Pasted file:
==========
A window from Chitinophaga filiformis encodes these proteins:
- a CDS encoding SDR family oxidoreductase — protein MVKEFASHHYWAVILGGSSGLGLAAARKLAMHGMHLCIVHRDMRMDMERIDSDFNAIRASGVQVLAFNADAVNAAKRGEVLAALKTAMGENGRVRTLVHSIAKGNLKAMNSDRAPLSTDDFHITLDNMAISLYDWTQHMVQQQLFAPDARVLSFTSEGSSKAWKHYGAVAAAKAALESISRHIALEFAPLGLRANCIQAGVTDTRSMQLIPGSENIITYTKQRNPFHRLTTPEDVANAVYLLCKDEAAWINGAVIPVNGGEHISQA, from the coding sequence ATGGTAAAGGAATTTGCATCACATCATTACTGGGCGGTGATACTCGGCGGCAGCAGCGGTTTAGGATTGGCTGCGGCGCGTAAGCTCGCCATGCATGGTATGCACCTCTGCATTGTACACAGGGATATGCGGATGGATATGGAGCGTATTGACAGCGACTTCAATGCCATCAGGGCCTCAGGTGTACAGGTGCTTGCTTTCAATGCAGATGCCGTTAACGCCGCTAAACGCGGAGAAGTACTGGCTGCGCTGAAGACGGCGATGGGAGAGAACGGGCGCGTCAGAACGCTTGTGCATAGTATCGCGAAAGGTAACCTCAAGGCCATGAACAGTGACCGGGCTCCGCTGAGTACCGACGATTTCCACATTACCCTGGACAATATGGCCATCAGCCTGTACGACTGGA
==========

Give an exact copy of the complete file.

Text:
A window from Chitinophaga filiformis encodes these proteins:
- a CDS encoding SDR family oxidoreductase — protein MVKEFASHHYWAVILGGSSGLGLAAARKLAMHGMHLCIVHRDMRMDMERIDSDFNAIRASGVQVLAFNADAVNAAKRGEVLAALKTAMGENGRVRTLVHSIAKGNLKAMNSDRAPLSTDDFHITLDNMAISLYDWTQHMVQQQLFAPDARVLSFTSEGSSKAWKHYGAVAAAKAALESISRHIALEFAPLGLRANCIQAGVTDTRSMQLIPGSENIITYTKQRNPFHRLTTPEDVANAVYLLCKDEAAWINGAVIPVNGGEHISQA, from the coding sequence ATGGTAAAGGAATTTGCATCACATCATTACTGGGCGGTGATACTCGGCGGCAGCAGCGGTTTAGGATTGGCTGCGGCGCGTAAGCTCGCCATGCATGGTATGCACCTCTGCATTGTACACAGGGATATGCGGATGGATATGGAGCGTATTGACAGCGACTTCAATGCCATCAGGGCCTCAGGTGTACAGGTGCTTGCTTTCAATGCAGATGCCGTTAACGCCGCTAAACGCGGAGAAGTACTGGCTGCGCTGAAGACGGCGATGGGAGAGAACGGGCGCGTCAGAACGCTTGTGCATAGTATCGCGAAAGGTAACCTCAAGGCCATGAACAGTGACCGGGCTCCGCTGAGTACCGACGATTTCCACATTACCCTGGACAATATGGCCATCAGCCTGTACGACTGGA